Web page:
AUSTIN, Texas -- Farmers in Texas are eager to sow what's being called the next big cash crop: industrial hemp. 

  • Growing hemp in Texas is illegal
  • Bi-partisan effort to decriminalize crop
  • 2018 Farm Bill only applied to states without existing laws

Right now, growing hemp in the state is illegal, but both Democrats and Republicans are pushing legislation to decriminalize the crop. About 20 miles outside of Austin, farm dogs roam among rows of carrots at Johnson's Backyard Garden organic farm. Growers are hoping that soon, hemp can be grown alongside the carrot crop. 

"Shoot, if I could plant some hemp this summer, I'd do it," -- farmer Brenton Johnson.  

Farmer Peter Grant said he couldn't wait for Texas lawmakers to approve hemp farming, so he started a 95-acre growing operation in Wisconsin. 

"Wisconsin is a great choice because they have made it easy for their farmers. Their legislature allowed their farmers to get licenses. Their Department of Agriculture made it easy for their farmers. It's $500, you apply," said Grant.  

 

 

While he'd rather be contributing to the economy of his home state, Grant said he couldn't miss out on the opportunity to plant the versatile crop. 

"You know, hemp for fiber can be used for clothing, for structural things in automobiles. I mean, BMW is using a lot of hemp in Europe," said Grant.  

While the 2018 Farm Bill allowed states to legally grow hemp, it only applies to those that don't have existing legislation prohibiting it. Now, the move to decriminalize hemp in Texas is gaining momentum at the Capitol with a focus on farmers. 

"Bringing in this new potential cash crop is a way to bring in younger farmers, fresh farmers in the mix," said Rep. Eddie Rodriguez, D-Austin.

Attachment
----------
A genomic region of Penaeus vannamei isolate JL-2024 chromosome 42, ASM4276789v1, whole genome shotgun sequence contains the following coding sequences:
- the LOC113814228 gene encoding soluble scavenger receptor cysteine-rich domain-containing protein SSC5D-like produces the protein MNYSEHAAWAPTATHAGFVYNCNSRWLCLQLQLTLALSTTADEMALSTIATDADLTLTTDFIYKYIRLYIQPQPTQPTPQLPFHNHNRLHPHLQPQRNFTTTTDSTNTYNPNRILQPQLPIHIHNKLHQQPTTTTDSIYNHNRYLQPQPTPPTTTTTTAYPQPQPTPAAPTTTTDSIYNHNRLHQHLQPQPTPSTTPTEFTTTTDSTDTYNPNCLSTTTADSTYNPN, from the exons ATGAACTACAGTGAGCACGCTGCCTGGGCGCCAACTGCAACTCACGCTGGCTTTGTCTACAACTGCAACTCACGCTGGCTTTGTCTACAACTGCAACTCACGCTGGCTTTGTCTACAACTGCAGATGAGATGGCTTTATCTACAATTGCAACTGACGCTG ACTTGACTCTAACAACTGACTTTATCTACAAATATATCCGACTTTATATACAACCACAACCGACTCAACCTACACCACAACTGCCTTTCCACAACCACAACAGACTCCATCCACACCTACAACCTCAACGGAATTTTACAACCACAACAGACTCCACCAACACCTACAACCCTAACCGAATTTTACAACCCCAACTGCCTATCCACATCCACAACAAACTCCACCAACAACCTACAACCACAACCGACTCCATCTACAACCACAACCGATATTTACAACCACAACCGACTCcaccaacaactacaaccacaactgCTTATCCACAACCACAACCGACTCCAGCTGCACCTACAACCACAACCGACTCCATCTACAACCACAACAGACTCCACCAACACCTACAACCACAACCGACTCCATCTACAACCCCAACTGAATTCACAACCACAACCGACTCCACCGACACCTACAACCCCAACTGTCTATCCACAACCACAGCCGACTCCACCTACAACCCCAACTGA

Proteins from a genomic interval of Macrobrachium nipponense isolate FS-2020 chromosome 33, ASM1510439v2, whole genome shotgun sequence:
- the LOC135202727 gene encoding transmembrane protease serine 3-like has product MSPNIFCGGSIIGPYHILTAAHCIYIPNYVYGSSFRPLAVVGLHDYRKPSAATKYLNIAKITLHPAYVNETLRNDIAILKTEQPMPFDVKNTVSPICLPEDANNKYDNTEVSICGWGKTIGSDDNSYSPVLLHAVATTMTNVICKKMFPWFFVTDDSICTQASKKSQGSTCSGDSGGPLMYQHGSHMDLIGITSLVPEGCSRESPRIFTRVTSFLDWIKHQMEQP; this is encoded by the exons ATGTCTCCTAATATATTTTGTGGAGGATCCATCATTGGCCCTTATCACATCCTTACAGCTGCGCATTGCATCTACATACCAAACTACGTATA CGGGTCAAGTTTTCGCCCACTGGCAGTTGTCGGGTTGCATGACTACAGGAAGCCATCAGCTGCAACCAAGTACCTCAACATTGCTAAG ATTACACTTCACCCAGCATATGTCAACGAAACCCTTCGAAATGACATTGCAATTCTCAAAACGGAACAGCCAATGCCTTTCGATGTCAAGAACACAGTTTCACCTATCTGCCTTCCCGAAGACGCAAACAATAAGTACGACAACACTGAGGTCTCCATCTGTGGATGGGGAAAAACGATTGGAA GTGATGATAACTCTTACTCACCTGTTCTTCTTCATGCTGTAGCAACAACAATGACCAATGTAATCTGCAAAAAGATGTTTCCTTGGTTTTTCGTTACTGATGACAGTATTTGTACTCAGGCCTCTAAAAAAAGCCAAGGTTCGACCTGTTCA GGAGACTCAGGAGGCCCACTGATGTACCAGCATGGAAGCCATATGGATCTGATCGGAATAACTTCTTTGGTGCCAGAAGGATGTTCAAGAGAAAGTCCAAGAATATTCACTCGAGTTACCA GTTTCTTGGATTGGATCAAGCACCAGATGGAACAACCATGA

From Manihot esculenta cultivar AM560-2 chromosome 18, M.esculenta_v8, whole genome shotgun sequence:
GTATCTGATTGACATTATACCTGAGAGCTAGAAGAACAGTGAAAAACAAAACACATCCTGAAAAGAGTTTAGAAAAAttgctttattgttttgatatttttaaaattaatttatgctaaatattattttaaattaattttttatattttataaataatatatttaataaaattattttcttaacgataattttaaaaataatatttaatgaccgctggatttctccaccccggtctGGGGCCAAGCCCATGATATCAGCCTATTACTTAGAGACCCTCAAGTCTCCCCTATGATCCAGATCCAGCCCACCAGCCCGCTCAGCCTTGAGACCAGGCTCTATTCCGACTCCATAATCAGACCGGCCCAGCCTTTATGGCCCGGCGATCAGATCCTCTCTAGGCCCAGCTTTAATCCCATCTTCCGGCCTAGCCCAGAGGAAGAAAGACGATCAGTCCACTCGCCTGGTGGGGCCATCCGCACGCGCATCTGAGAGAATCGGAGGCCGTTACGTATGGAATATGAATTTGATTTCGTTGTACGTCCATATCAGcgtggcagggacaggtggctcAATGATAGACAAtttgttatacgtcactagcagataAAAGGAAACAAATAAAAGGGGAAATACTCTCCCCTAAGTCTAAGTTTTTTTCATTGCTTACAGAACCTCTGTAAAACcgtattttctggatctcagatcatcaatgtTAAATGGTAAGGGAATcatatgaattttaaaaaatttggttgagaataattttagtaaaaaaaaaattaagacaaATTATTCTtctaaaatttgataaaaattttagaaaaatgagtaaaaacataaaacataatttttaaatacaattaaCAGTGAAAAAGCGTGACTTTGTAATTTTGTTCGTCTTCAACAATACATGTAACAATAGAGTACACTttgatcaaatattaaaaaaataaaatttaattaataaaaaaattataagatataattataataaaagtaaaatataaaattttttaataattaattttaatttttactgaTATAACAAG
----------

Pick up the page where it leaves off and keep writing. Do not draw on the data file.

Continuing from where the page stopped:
The push to plant also crosses party lines.

"Industrialized hemp is a distant cousin to cannabis," said Dan Hunter with the Texas Department of Agriculture.

But hemp can't get you high, so Agriculture Commissioner Sid Miller's team is on board with lawmakers making it legal to grow. 

"Once the Legislature takes action, we'll begin to be able to write a plan to submit to the FDA and hopefully our growers will be able to have this crop in place next year," said Hunter.  

It is a move that would allow Grant to bring his operation home.

"It's a good thing for Texas farmers," Grant said.   

A House committee will hear four bills regarding the regulation and authorization of hemp production on Monday. Currently, the only way to farm cannabis in Texas is through the Texas Compassionate Use program. The program allows patients with intractable epilepsy to be prescribed low-THC cannabis. Farmers with the correct license can dispense it. ‚Äč